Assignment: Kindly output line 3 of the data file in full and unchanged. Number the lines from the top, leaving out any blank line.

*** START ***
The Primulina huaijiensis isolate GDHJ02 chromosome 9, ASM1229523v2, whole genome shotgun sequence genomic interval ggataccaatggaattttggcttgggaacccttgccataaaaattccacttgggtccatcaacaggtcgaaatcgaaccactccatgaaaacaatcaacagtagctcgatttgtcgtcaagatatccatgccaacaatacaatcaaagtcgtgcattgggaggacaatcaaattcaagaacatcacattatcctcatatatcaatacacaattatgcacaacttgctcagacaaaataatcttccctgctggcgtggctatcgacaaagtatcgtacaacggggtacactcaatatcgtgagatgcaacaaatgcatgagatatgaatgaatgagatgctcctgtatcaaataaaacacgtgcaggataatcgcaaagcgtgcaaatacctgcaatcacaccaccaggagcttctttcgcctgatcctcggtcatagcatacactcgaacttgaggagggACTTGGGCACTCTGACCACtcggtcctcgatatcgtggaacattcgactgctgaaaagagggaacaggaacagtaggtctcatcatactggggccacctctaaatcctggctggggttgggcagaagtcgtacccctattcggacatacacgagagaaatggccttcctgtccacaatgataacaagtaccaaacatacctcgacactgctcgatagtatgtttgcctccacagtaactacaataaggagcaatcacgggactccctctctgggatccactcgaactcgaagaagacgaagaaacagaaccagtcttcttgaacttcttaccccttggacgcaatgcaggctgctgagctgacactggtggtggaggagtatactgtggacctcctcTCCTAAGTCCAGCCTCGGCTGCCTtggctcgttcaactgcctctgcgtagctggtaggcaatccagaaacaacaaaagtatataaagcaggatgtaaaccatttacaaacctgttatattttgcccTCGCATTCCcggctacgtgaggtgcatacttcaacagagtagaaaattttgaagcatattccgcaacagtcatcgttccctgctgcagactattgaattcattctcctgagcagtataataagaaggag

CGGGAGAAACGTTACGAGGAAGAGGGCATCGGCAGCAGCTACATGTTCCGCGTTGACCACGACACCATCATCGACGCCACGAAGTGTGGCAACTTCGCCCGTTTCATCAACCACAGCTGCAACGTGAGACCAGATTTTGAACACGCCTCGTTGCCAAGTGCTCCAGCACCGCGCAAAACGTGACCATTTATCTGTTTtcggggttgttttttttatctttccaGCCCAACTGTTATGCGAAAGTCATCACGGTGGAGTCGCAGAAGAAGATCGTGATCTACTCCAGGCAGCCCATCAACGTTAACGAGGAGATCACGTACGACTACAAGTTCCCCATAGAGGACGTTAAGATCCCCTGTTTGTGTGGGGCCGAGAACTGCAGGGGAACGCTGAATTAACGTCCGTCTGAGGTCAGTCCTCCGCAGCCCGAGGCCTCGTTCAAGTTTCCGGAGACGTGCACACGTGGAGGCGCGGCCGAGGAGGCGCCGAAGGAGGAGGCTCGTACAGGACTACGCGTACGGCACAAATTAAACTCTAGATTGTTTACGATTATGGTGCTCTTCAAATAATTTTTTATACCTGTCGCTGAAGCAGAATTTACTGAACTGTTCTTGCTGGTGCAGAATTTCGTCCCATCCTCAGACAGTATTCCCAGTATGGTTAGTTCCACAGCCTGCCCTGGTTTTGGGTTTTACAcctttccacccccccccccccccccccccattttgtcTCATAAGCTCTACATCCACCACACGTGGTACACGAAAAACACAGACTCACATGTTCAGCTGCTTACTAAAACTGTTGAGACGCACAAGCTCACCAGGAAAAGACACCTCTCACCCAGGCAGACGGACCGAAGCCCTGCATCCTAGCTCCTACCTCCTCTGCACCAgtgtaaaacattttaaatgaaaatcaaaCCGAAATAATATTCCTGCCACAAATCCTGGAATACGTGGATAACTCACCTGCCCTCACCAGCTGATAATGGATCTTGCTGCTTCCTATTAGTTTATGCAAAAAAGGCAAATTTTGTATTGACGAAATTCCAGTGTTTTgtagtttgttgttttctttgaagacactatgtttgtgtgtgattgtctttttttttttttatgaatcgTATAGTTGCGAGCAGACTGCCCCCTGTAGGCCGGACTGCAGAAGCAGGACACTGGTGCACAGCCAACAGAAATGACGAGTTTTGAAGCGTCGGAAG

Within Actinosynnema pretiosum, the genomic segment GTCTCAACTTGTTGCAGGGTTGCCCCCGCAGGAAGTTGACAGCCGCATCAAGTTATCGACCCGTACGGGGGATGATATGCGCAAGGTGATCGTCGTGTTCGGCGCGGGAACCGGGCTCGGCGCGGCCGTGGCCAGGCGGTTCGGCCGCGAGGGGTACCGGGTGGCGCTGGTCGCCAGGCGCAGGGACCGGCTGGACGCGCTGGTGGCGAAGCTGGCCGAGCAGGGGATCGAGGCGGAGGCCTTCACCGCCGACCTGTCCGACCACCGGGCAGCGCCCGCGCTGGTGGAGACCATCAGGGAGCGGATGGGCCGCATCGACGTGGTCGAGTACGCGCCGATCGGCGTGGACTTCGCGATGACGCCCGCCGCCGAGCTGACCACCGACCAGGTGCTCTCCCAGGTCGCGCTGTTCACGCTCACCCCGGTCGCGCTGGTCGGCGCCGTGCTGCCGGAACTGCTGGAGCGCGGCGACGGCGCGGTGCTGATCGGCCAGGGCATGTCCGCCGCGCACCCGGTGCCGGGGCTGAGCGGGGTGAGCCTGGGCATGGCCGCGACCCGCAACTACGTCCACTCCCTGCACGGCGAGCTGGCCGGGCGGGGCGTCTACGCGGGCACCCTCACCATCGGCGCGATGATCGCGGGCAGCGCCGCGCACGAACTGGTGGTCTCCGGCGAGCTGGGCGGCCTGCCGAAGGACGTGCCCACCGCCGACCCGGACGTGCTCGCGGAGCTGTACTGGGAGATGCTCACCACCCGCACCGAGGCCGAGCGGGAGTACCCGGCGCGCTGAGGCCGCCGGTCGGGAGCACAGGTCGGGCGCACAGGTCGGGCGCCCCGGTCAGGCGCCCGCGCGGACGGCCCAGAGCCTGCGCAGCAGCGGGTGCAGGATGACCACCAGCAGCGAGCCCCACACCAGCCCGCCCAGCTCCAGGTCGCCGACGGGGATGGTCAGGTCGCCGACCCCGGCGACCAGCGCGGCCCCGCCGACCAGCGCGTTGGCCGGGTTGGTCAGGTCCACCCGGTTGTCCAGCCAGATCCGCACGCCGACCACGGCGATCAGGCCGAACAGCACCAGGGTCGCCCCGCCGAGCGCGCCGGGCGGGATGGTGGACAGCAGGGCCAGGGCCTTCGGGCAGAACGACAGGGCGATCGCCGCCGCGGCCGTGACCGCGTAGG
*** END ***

Within Actinosynnema pretiosum, the genomic segment GTCTCAACTTGTTGCAGGGTTGCCCCCGCAGGAAGTTGACAGCCGCATCAAGTTATCGACCCGTACGGGGGATGATATGCGCAAGGTGATCGTCGTGTTCGGCGCGGGAACCGGGCTCGGCGCGGCCGTGGCCAGGCGGTTCGGCCGCGAGGGGTACCGGGTGGCGCTGGTCGCCAGGCGCAGGGACCGGCTGGACGCGCTGGTGGCGAAGCTGGCCGAGCAGGGGATCGAGGCGGAGGCCTTCACCGCCGACCTGTCCGACCACCGGGCAGCGCCCGCGCTGGTGGAGACCATCAGGGAGCGGATGGGCCGCATCGACGTGGTCGAGTACGCGCCGATCGGCGTGGACTTCGCGATGACGCCCGCCGCCGAGCTGACCACCGACCAGGTGCTCTCCCAGGTCGCGCTGTTCACGCTCACCCCGGTCGCGCTGGTCGGCGCCGTGCTGCCGGAACTGCTGGAGCGCGGCGACGGCGCGGTGCTGATCGGCCAGGGCATGTCCGCCGCGCACCCGGTGCCGGGGCTGAGCGGGGTGAGCCTGGGCATGGCCGCGACCCGCAACTACGTCCACTCCCTGCACGGCGAGCTGGCCGGGCGGGGCGTCTACGCGGGCACCCTCACCATCGGCGCGATGATCGCGGGCAGCGCCGCGCACGAACTGGTGGTCTCCGGCGAGCTGGGCGGCCTGCCGAAGGACGTGCCCACCGCCGACCCGGACGTGCTCGCGGAGCTGTACTGGGAGATGCTCACCACCCGCACCGAGGCCGAGCGGGAGTACCCGGCGCGCTGAGGCCGCCGGTCGGGAGCACAGGTCGGGCGCACAGGTCGGGCGCCCCGGTCAGGCGCCCGCGCGGACGGCCCAGAGCCTGCGCAGCAGCGGGTGCAGGATGACCACCAGCAGCGAGCCCCACACCAGCCCGCCCAGCTCCAGGTCGCCGACGGGGATGGTCAGGTCGCCGACCCCGGCGACCAGCGCGGCCCCGCCGACCAGCGCGTTGGCCGGGTTGGTCAGGTCCACCCGGTTGTCCAGCCAGATCCGCACGCCGACCACGGCGATCAGGCCGAACAGCACCAGGGTCGCCCCGCCGAGCGCGCCGGGCGGGATGGTGGACAGCAGGGCCAGGGCCTTCGGGCAGAACGACAGGGCGATCGCCGCCGCGGCCGTGACCGCGTAGG